Brothers of Sigma Nu make lasting connections and gain valuable leadership abilities that stay with them for the rest of their lives, and the experiences of the Epsilon Beta chapter are no exception. Two of Sigma Nu’s national presidents have been Drury graduates. These men were recognized in Sigma Nu’s Hall of Honor for their service to the fraternity: Flavius Freeman in 1970 and Michael Long in 2006. Four members of the Epsilon Beta chapter have achieved places of distinction in Sigma Nu’s Hall of Fame. Those men include Bob Barker in 1998, Johnny Morris in 2004, Larry O’Reilly 2006, and David O’Reilly in 2016.

“The better end of the deal”

“Sigma Nu brought me out of my shell, gave me the confidence and capability to lead, and taught me how to fear nothing,” said Dan Jenkins ‘01.

Jenkins pledged his sophomore year in 1998 and never regretted his decision. After graduation, Jenkins received what he referred to as “a golden ticket.” This ticket wasn’t just to a job at Sigma Nu’s national headquarters. It was to the beginning of countless, unforgettable adventures had while visiting collegiate chapters around the country and sharing the ways in which Sigma Nu has changed his life.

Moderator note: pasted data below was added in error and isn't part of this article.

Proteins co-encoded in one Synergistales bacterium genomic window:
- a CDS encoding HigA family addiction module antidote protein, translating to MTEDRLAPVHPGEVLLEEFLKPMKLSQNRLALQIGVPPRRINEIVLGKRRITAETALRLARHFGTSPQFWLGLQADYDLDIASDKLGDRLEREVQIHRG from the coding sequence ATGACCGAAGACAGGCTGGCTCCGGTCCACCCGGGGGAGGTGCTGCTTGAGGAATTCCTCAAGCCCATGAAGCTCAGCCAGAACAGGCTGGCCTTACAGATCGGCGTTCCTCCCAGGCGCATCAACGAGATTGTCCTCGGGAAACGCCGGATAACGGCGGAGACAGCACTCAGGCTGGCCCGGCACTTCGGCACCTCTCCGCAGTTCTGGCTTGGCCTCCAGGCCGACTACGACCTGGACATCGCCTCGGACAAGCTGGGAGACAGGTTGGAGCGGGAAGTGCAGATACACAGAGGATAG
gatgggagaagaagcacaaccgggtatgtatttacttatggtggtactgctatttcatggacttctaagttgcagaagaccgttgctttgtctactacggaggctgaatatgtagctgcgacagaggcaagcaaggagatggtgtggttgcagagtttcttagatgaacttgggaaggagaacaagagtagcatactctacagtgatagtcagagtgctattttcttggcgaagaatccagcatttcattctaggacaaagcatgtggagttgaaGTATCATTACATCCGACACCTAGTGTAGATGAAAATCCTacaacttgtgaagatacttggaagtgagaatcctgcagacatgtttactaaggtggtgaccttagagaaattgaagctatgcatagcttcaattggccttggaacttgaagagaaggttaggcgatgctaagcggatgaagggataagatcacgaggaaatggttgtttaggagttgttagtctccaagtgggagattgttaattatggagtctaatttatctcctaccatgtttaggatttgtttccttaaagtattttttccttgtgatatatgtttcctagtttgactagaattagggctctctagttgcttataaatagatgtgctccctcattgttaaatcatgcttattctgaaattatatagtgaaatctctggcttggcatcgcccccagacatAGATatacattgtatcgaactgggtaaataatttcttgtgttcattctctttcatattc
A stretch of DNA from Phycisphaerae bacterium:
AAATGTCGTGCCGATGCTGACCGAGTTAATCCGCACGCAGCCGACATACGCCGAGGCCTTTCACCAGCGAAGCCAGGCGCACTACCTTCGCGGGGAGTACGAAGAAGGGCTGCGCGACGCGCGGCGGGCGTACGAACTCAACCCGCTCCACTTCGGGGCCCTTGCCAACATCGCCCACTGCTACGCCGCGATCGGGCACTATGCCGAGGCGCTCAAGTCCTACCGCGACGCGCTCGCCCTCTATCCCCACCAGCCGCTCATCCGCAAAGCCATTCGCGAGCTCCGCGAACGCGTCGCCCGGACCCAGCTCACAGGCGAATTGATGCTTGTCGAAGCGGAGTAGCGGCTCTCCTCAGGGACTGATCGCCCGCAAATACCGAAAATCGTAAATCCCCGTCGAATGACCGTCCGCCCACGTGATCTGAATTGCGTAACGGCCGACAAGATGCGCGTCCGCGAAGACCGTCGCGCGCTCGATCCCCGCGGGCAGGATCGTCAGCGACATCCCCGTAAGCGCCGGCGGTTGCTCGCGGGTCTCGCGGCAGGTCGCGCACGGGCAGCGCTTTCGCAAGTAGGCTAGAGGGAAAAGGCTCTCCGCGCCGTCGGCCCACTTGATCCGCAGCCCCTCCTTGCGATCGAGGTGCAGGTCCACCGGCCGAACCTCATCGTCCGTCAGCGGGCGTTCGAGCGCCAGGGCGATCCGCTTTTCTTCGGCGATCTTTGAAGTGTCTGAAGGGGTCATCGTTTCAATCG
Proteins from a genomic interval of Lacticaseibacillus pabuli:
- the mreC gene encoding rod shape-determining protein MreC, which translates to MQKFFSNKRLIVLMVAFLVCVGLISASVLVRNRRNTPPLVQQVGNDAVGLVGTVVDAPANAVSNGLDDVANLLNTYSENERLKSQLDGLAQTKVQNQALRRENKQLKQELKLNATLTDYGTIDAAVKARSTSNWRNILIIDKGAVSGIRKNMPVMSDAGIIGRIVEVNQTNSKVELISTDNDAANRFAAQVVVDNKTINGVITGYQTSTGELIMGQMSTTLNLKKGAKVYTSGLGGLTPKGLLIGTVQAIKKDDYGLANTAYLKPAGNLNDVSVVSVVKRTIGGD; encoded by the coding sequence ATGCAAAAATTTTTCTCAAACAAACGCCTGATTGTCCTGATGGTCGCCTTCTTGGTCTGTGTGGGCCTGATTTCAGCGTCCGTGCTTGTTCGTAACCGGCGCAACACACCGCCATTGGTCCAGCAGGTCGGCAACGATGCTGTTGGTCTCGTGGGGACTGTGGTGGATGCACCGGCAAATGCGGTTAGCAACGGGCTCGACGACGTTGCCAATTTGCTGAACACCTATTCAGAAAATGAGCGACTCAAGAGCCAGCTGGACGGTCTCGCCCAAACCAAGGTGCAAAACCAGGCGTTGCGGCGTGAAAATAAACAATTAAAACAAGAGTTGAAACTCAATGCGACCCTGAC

“Most importantly, I had the chance to give back to the organization that had made such a significant impact on my life, and help it have the same impact on the lives of other young men across the country,” said Jenkins.

Like Jenkins and many others, Springfield native Jon Sprenger ’05 began working for Sigma Nu headquarters after graduation. For two years, he was an expansion consultant, who established new chapters of the fraternity. Later, Sprenger worked for Sigma Nu’s educational foundation, raising money for programming and student scholarships. Along the way, he met his wife, who was working for her sorority at the time.

Now, Sprenger serves local chapters in the region as the division commander. From his time as an undergraduate at Drury to his many roles working for Sigma Nu, Sprenger considers the connections he has made through Sigma Nu to be one of the most important aspects of his life.

“I tell people all the time that outside of my family and my faith there’s not a whole lot that means more to me than Sigma Nu and the connections that I’ve made,” said Sprenger.

Sigma Nu shapes characters and creates career opportunities, but the finest thing Sigma Nu has to offer is the chance to form irreplaceable mentorships and friendships that exist beyond Drury’s 90-acre campus. Sprenger said, “We were all just the best of friends. It was one of the closest groups I’ve ever been a part of. That to me is what’s most important: the friendships and the people, the mentors and the connections.”

To Sprenger, Jenkins, and countless active and alumni members, those four years—or more, if one is lucky—spent in Sigma Nu will always be with them.

Jenkins sums it up best: “In total I spent about a decade giving back to Sigma Nu, as both an employee on the national scene and as a volunteer chapter advisor for my home chapter, Epsilon Beta, but I’m still convinced I got the better end of the deal.”

For many, becoming a brother of Sigma Nu is the best deal one can make.

Sigma Nu in the 1919 Sou'wester, Drury's yearbook. 

Sigma Nu in the 1929 Sou'wester.